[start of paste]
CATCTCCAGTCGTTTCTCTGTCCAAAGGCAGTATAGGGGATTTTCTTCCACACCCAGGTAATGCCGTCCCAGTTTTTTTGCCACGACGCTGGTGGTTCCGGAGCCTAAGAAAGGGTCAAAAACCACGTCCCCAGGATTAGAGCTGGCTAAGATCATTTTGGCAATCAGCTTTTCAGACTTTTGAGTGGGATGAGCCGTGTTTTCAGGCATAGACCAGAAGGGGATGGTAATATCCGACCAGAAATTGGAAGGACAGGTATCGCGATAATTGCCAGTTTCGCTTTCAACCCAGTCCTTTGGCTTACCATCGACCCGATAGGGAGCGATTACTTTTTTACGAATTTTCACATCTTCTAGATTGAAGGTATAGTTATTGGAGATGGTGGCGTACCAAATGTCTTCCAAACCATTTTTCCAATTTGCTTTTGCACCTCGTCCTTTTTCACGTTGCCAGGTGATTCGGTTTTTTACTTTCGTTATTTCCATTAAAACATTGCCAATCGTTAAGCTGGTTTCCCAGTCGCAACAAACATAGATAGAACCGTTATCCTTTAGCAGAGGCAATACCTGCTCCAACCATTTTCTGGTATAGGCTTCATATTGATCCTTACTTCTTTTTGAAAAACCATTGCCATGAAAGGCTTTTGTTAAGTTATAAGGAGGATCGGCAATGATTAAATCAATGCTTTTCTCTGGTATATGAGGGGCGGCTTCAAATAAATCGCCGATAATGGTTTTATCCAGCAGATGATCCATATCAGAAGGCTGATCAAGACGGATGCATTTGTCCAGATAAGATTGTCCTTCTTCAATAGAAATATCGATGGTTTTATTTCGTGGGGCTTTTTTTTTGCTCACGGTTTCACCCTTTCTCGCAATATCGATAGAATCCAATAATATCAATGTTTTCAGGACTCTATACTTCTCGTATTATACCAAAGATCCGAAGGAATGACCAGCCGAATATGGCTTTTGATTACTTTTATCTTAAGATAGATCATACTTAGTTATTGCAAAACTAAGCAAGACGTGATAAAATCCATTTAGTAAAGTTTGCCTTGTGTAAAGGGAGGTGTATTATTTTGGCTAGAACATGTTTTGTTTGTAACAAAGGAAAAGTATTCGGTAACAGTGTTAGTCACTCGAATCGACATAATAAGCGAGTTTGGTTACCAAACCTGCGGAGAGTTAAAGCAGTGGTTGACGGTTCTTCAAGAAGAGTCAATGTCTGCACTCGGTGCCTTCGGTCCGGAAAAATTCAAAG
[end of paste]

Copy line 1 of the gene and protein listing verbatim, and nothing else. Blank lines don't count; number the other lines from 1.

CATCTCCAGTCGTTTCTCTGTCCAAAGGCAGTATAGGGGATTTTCTTCCACACCCAGGTAATGCCGTCCCAGTTTTTTTGCCACGACGCTGGTGGTTCCGGAGCCTAAGAAAGGGTCAAAAACCACGTCCCCAGGATTAGAGCTGGCTAAGATCATTTTGGCAATCAGCTTTTCAGACTTTTGAGTGGGATGAGCCGTGTTTTCAGGCATAGACCAGAAGGGGATGGTAATATCCGACCAGAAATTGGAAGGACAGGTATCGCGATAATTGCCAGTTTCGCTTTCAACCCAGTCCTTTGGCTTACCATCGACCCGATAGGGAGCGATTACTTTTTTACGAATTTTCACATCTTCTAGATTGAAGGTATAGTTATTGGAGATGGTGGCGTACCAAATGTCTTCCAAACCATTTTTCCAATTTGCTTTTGCACCTCGTCCTTTTTCACGTTGCCAGGTGATTCGGTTTTTTACTTTCGTTATTTCCATTAAAACATTGCCAATCGTTAAGCTGGTTTCCCAGTCGCAACAAACATAGATAGAACCGTTATCCTTTAGCAGAGGCAATACCTGCTCCAACCATTTTCTGGTATAGGCTTCATATTGATCCTTACTTCTTTTTGAAAAACCATTGCCATGAAAGGCTTTTGTTAAGTTATAAGGAGGATCGGCAATGATTAAATCAATGCTTTTCTCTGGTATATGAGGGGCGGCTTCAAATAAATCGCCGATAATGGTTTTATCCAGCAGATGATCCATATCAGAAGGCTGATCAAGACGGATGCATTTGTCCAGATAAGATTGTCCTTCTTCAATAGAAATATCGATGGTTTTATTTCGTGGGGCTTTTTTTTTGCTCACGGTTTCACCCTTTCTCGCAATATCGATAGAATCCAATAATATCAATGTTTTCAGGACTCTATACTTCTCGTATTATACCAAAGATCCGAAGGAATGACCAGCCGAATATGGCTTTTGATTACTTTTATCTTAAGATAGATCATACTTAGTTATTGCAAAACTAAGCAAGACGTGATAAAATCCATTTAGTAAAGTTTGCCTTGTGTAAAGGGAGGTGTATTATTTTGGCTAGAACATGTTTTGTTTGTAACAAAGGAAAAGTATTCGGTAACAGTGTTAGTCACTCGAATCGACATAATAAGCGAGTTTGGTTACCAAACCTGCGGAGAGTTAAAGCAGTGGTTGACGGTTCTTCAAGAAGAGTCAATGTCTGCACTCGGTGCCTTCGGTCCGGAAAAATTCAAAG